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Utility Regrets (Large)

Ed Reid's picture
Vice President, Marketing (Retired) / Executive Director (Retired) / President (Retired) Columbia Gas Distribution Companies / American Gas Cooling Center / Fire to Ice, Inc.

Industry Participation: Natural Gas Industry Research, Development and Demonstration Initiative Chair, Cooling Committee (1996-1999)   American Gas Association Marketing Section...

  • Member since 2003
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  • Dec 20, 2022
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Originally posted here

The electric utility industry functions within the framework of federal, state and local legislation and regulation. The legislators and regulators are influenced by the renewable energy industry and by numerous environmental advocacy groups. In this environment, the utilities have been required to connect wind and solar generation to the grid and to accept all of the electricity generated by these intermittent renewable on a priority basis whenever it is available.

This intermittent renewable electricity displaces output from conventional electric generators owned and operated by the utilities and their wholesale suppliers to the extent that it is available. However, the conventional generators are still required to provide power during periods when the renewable sources are not generating. Therefore, the fixed costs of the conventional generation are largely unaffected, but the revenue from generation and the associated variable costs are reduced. The net result in an increase in the cost of the power produced by the conventional generators.

Increasing renewable generation further decreases the cumulative output of the conventional generators, but does not reduce the conventional generation capacity required to satisfy grid demand when renewable generation is unavailable. In fact, increased electric demand from customer load growth and fuel switching would increase the capacity of conventional generation required to support the grid even as renewable generation capacity increased, though a portion of the increased conventional capacity requirement could be offset by the addition of electricity storage.

Utilities have agreed to accept the output of renewable generation as produced, without smoothing to eliminate the frequent fluctuations in renewable output or storage capacity sufficient to render the renewable generators dispatchable. This approach reduces the apparent cost of the renewable electricity, but increases the cost and complexity of utility operations.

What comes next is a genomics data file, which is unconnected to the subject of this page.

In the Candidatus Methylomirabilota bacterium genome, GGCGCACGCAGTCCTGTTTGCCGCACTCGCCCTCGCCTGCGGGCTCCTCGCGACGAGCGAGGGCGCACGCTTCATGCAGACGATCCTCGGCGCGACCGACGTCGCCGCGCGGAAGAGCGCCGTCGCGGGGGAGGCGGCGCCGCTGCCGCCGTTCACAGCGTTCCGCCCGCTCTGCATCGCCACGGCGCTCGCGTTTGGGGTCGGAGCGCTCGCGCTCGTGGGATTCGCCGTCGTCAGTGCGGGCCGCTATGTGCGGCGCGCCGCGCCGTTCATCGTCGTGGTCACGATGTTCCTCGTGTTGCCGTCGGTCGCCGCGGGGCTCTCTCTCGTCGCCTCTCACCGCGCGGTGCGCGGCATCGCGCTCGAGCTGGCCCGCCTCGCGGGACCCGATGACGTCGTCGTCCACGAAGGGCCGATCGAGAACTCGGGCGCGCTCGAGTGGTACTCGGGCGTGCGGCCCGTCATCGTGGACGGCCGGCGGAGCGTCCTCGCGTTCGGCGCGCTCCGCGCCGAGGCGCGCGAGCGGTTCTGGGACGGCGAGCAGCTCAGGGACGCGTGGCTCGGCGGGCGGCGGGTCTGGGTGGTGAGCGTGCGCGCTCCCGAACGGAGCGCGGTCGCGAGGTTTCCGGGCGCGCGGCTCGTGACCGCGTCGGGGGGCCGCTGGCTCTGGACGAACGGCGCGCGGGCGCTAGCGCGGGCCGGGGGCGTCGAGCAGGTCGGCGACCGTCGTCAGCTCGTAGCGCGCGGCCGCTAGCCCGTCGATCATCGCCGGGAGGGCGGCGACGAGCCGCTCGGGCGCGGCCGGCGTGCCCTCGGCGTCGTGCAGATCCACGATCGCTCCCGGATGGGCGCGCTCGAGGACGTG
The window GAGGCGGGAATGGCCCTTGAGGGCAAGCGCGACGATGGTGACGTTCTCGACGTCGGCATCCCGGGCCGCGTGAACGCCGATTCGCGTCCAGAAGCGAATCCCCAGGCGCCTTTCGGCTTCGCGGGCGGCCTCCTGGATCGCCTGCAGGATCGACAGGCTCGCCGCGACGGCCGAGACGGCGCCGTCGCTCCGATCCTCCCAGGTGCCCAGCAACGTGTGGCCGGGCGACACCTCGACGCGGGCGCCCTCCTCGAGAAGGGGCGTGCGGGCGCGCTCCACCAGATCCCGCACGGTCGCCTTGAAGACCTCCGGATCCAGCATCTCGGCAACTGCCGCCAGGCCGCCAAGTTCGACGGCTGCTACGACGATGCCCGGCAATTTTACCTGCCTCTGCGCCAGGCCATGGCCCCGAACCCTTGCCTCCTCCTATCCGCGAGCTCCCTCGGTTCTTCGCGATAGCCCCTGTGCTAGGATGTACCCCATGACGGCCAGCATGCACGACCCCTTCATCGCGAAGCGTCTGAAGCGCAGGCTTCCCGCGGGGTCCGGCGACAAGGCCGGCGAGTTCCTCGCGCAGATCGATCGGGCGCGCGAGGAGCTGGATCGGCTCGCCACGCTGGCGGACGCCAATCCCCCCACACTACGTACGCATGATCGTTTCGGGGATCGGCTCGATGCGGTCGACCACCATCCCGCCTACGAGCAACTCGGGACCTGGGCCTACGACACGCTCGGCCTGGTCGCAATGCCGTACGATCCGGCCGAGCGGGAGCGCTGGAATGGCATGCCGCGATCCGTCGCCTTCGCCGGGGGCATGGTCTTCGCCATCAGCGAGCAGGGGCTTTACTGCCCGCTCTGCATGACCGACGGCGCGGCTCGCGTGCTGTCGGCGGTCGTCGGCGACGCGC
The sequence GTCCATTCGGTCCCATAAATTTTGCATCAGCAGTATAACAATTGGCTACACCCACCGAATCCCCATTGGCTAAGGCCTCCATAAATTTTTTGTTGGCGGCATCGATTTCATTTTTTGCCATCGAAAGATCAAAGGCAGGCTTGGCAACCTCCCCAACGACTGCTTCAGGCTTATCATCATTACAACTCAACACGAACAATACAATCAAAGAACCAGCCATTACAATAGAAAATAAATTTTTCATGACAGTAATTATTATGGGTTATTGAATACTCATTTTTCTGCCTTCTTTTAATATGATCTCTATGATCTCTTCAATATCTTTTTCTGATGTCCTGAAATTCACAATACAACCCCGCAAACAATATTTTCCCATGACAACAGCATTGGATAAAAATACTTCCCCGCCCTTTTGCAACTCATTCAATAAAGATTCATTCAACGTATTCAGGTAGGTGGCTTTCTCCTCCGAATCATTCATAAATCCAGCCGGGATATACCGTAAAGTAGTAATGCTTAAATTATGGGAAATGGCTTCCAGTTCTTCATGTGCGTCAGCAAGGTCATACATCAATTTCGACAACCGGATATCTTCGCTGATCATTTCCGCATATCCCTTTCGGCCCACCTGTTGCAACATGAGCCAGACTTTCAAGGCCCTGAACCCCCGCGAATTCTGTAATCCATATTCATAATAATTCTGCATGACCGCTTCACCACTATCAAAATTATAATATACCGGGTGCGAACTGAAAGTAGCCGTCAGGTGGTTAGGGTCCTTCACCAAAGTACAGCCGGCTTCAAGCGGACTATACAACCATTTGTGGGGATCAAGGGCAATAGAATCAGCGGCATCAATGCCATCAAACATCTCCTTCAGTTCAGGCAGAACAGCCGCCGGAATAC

Utilities could have and likely should have fought to require renewable generators to provide smoothed and dispatchable power meeting the same requirements as their own and their wholesale suppliers’ generators. That approach would have reflected the full cost of renewable generation, which would have been several times the cost of “source of opportunity” generation.

This issue will become critical as renewable generation proliferates and conventional coal and natural gas generators are required to discontinue operation under federal mandates over the next 13 years. The grid support currently provided by the conventional generators would have to be provided by electricity storage, while the stability provided by the inertia of the large rotating turbine generators would have to be provided by power electronics.

Electric utilities earnings are based on an allowable rate of return on net physical plant in service. Electric utility physical plant is typically 70-80% generation. Displacement of utility coal and natural gas generation with third party generation reduces utility earnings potential. This is currently causing utilities to seek to invest in renewable generation capacity, as well as to focus on the investment required to provide electricity storage to support the grid through periods of low/no renewable generation. These investment requirements will be substantially increased by the federal push for “all-electric everything”.

It appears highly unlikely that pursuing this path would result in the long-promised reduced energy costs.

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